4. Examination of the application form for entry clearance and supporting documents and having regard to the fact that the Appellant and his Sponsor are educated individuals it would appear despite the explanations given by the Appellant as to the omission of information that this may have been a deliberate attempt on the part of the Appellant to enhance the success of his application. The arguments put forward by the Respondent in the grounds of application and in particular the judge's findings in paragraph 22 of his determination do suggest that there are arguable errors of law which have been identified, therefore permission to appeal is granted."
17. At the error of law hearing Mr Bramble had little to add to the grounds seeking permission. In essence, the ECO had provided evidence to substantiate the allegation that the marriage documents were forged and the marriage not valid. The fact that the judge himself found further reason in the documents to question their authenticity could not be used as a lawful reason for finding that the ECO did not satisfy the burden on him in the first place.
18. Further, the failure to disclose the existence of the three children, found by the judge to have been deliberate, was clearly material to the application. He should have found that false representations had been made and that as a result the appeal had to fail.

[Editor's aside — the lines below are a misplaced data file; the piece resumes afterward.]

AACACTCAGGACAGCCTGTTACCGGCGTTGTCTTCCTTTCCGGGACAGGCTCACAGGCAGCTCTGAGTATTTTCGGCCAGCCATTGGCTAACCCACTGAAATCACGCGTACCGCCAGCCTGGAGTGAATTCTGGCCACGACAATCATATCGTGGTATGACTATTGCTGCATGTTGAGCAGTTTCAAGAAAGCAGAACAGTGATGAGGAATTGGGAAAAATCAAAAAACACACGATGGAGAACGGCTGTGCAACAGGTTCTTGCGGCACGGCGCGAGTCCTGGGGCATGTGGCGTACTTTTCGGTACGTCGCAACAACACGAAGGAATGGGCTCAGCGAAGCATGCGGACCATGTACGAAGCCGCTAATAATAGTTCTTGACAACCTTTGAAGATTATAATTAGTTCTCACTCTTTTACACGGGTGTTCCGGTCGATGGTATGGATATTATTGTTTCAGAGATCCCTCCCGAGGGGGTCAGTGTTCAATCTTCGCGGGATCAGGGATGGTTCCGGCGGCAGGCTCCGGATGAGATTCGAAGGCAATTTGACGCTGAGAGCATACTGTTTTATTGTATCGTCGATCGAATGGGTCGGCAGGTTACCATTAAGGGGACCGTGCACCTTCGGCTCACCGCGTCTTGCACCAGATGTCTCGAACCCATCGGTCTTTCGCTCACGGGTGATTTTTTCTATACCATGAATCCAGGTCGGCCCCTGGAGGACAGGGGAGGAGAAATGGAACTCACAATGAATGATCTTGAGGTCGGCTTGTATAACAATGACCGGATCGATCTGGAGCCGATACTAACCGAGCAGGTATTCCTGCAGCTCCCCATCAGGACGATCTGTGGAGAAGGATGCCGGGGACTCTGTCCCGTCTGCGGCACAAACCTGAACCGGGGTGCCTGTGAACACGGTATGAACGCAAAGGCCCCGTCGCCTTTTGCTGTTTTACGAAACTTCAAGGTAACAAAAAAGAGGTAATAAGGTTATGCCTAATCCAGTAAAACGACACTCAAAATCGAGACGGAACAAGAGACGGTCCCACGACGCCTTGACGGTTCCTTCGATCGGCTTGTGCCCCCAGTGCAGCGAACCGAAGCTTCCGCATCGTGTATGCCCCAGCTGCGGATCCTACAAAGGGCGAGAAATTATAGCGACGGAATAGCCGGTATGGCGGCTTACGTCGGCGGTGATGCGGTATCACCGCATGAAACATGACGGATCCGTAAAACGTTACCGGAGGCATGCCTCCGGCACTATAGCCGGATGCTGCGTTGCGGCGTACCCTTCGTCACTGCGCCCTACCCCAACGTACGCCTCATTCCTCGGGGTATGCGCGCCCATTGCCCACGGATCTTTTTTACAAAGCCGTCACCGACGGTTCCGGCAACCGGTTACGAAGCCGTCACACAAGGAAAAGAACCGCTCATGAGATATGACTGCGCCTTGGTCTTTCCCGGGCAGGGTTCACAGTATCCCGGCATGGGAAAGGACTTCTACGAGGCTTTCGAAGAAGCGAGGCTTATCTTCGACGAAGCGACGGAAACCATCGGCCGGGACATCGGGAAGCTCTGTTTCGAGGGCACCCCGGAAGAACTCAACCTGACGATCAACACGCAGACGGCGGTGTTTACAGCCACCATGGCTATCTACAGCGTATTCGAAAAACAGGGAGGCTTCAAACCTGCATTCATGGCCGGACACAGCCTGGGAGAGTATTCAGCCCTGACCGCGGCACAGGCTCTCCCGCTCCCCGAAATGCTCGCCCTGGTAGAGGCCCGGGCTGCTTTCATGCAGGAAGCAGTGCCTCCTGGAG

19. In reply Ms Uzma Rehman, the sponsor, lodged a skeleton argument in which she repeated that the marriage documentation was genuine: 'Improper and inefficient inquiry has been made by the ECO in a casual manner by just relying upon the NADRA office where the process of registration has not been reached from the Office of Union Council ? by that time. The ECO did not bother to verify the document from the issuing authority which is the Union Council ?' Documents had been supplied from the Secretary of the Union Council and the 'ultimate authority', NADRA which 'clearly negate the findings of the ECO on one hand and on the other hand prove the genuineness of the ? marriage'.
20. Further, any errors in the marriage documents were not those of the appellant who did not complete them but rather those of the solemnizer of the marriage ('such people having only religious knowledge and usually uneducated') and the translator into English who 'inadvertently' wrote 'N/A', and the software system which automatically picked up the word 'virgin. There was no bad faith on the part of the appellant.
21. Finally, about the children she and the appellant had a 'mind set as their own couple without having any children from this wedlock'. There was no section in the form about any previous marriage and any children from a previous marriage. There was no fault on the part of the appellant in the filling out of the form. There was nothing to be gained by hiding that information.